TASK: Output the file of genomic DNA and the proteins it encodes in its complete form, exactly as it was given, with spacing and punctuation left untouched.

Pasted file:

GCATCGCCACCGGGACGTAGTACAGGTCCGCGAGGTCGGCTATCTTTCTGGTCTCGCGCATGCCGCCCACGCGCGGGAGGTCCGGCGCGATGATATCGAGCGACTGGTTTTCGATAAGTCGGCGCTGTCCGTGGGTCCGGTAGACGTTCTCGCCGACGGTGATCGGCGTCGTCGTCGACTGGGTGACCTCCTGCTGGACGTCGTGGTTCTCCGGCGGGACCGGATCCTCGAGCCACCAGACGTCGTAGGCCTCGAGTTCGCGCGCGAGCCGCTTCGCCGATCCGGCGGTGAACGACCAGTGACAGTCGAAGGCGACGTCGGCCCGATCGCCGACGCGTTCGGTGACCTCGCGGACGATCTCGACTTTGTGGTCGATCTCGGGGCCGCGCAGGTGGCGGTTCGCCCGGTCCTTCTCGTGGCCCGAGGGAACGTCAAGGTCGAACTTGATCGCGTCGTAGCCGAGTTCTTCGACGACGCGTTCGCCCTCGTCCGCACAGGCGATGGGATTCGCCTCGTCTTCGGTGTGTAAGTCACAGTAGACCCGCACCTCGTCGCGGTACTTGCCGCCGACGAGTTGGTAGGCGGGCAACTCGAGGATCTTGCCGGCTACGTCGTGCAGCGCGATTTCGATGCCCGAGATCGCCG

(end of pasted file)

GCATCGCCACCGGGACGTAGTACAGGTCCGCGAGGTCGGCTATCTTTCTGGTCTCGCGCATGCCGCCCACGCGCGGGAGGTCCGGCGCGATGATATCGAGCGACTGGTTTTCGATAAGTCGGCGCTGTCCGTGGGTCCGGTAGACGTTCTCGCCGACGGTGATCGGCGTCGTCGTCGACTGGGTGACCTCCTGCTGGACGTCGTGGTTCTCCGGCGGGACCGGATCCTCGAGCCACCAGACGTCGTAGGCCTCGAGTTCGCGCGCGAGCCGCTTCGCCGATCCGGCGGTGAACGACCAGTGACAGTCGAAGGCGACGTCGGCCCGATCGCCGACGCGTTCGGTGACCTCGCGGACGATCTCGACTTTGTGGTCGATCTCGGGGCCGCGCAGGTGGCGGTTCGCCCGGTCCTTCTCGTGGCCCGAGGGAACGTCAAGGTCGAACTTGATCGCGTCGTAGCCGAGTTCTTCGACGACGCGTTCGCCCTCGTCCGCACAGGCGATGGGATTCGCCTCGTCTTCGGTGTGTAAGTCACAGTAGACCCGCACCTCGTCGCGGTACTTGCCGCCGACGAGTTGGTAGGCGGGCAACTCGAGGATCTTGCCGGCTACGTCGTGCAGCGCGATTTCGATGCCCGAGATCGCCG